The Second Amendment And States' Rights
This past Wednesday night, the Missouri legislature passed a series of bills during a late night session. One of these late night bills was aimed directly at the federal government. It is a bill that is designed to "protect" the residents of Missouri of their Second Amendment rights from the federal government. The bill states that all federal gun laws are banned within the state and enforcement of such laws is a misdemeanor. Residents would also be allowed to openly carry any gun that is 16-inches or smaller. It allows for school districts to designate certain teachers and administrators the right to carry a gun on school property. If a teacher or administrator does not carry a gun and has been designated to do so, that person can be terminated. School officials can also detain anyone they believe is violating the law for up to four-hours before they have to turn the person over to the authorities.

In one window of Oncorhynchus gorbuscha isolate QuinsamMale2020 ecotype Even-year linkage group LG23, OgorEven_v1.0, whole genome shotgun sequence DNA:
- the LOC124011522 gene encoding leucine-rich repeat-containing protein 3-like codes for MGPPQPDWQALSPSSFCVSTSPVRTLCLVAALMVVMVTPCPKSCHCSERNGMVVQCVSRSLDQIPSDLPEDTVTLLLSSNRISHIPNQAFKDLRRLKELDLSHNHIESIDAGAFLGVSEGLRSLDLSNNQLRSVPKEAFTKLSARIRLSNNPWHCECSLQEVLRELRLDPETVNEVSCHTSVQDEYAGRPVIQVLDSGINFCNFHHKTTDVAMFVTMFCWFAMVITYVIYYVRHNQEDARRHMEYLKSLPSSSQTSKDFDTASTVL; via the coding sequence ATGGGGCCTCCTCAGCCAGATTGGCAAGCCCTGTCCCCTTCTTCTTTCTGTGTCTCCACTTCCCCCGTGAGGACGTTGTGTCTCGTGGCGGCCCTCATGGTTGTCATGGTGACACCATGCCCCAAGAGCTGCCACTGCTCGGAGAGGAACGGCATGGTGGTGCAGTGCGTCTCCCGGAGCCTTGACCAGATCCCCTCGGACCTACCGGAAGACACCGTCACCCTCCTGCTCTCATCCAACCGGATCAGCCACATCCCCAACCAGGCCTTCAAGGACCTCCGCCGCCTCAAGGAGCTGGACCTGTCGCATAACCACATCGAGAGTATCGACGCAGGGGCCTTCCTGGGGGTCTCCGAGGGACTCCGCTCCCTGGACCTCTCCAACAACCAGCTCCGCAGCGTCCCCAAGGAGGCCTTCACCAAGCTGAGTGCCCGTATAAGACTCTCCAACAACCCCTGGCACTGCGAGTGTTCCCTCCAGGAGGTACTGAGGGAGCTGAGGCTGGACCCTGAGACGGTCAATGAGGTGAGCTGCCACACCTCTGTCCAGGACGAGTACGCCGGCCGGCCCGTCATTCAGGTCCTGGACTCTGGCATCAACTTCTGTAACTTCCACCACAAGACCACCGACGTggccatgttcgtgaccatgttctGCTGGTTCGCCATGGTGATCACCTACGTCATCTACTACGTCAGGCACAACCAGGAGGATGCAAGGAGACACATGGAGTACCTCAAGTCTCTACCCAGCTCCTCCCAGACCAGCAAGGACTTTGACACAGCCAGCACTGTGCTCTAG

The first bit I've written about several times in the past. States cannot nullify federal laws (or the US Constitution). It's fairly simple. Here's how it sets up... local, county, state, federal, US Constitution. Each step is above the one before it. Local can't nullify county. County can't nullify state. State can't nullify federal. And nothing can nullify the US Constitution. Now each level is supposed to have limited powers. Even the US Constitution sets the limited powers of the federal government and our rights as citizens. If the federal government has passed legislation that violates its powers under the US Constitution, it is not up to the states to nullify the legislation. The state must challenge it in the courts, and it is up to the courts to decide whether the law is unconstitutional or not. Nullification has been tried again and again throughout our history, and it has not worked. One of the earliest nullification "crisis" this country face came in 1828 under President Andrew Jackson. The main disagreement at this time was over tariffs. Critics of the tariff claimed that the tariff on manufactured goods being imported from Europe made them more expensive than goods manufactured in the US. Southern politicians claimed that it benefited the northern states at the expense of the southern ones. South Carolina, along with Vice-President Calhoun, declared that it had the right to nullify the tariff legislation of 1828 and any federal law that went against its interest. President Jackson, being a southerner, sympathized with the South in the tariff debate but also believed in a strong union. He threatened to send federal troops to South Carolina to enforce the laws, and even threatened to hang Vice-President Calhoun. In December 1832, President Jackson proclaimed, "the power to annul a law of the United States, assumed by one State, incompatible with the existence of the Union, contradicted expressly by the letter of the Constitution, unauthorized by its spirit, inconsistent with every principle on which it was founded, and destructive of the great object for which it was formed."